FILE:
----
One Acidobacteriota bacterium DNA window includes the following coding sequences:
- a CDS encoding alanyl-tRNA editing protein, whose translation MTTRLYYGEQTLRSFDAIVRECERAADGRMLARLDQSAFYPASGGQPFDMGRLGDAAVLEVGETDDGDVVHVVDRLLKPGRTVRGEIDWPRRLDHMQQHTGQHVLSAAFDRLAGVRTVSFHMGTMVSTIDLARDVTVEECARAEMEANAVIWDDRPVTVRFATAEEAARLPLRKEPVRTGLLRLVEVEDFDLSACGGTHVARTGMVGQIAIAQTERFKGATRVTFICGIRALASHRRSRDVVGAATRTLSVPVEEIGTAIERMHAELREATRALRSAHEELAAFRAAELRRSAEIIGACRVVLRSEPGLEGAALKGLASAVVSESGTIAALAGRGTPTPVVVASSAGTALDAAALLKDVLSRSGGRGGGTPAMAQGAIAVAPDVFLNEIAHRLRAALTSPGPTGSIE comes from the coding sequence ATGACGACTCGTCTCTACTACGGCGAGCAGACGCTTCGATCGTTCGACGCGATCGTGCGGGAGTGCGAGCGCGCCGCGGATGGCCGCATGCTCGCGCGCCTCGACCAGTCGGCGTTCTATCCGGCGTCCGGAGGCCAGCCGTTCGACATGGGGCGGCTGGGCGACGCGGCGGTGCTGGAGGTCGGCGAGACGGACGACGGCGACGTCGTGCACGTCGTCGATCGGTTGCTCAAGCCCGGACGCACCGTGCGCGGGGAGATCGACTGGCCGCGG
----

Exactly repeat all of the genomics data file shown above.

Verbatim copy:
One Acidobacteriota bacterium DNA window includes the following coding sequences:
- a CDS encoding alanyl-tRNA editing protein, whose translation MTTRLYYGEQTLRSFDAIVRECERAADGRMLARLDQSAFYPASGGQPFDMGRLGDAAVLEVGETDDGDVVHVVDRLLKPGRTVRGEIDWPRRLDHMQQHTGQHVLSAAFDRLAGVRTVSFHMGTMVSTIDLARDVTVEECARAEMEANAVIWDDRPVTVRFATAEEAARLPLRKEPVRTGLLRLVEVEDFDLSACGGTHVARTGMVGQIAIAQTERFKGATRVTFICGIRALASHRRSRDVVGAATRTLSVPVEEIGTAIERMHAELREATRALRSAHEELAAFRAAELRRSAEIIGACRVVLRSEPGLEGAALKGLASAVVSESGTIAALAGRGTPTPVVVASSAGTALDAAALLKDVLSRSGGRGGGTPAMAQGAIAVAPDVFLNEIAHRLRAALTSPGPTGSIE comes from the coding sequence ATGACGACTCGTCTCTACTACGGCGAGCAGACGCTTCGATCGTTCGACGCGATCGTGCGGGAGTGCGAGCGCGCCGCGGATGGCCGCATGCTCGCGCGCCTCGACCAGTCGGCGTTCTATCCGGCGTCCGGAGGCCAGCCGTTCGACATGGGGCGGCTGGGCGACGCGGCGGTGCTGGAGGTCGGCGAGACGGACGACGGCGACGTCGTGCACGTCGTCGATCGGTTGCTCAAGCCCGGACGCACCGTGCGCGGGGAGATCGACTGGCCGCGG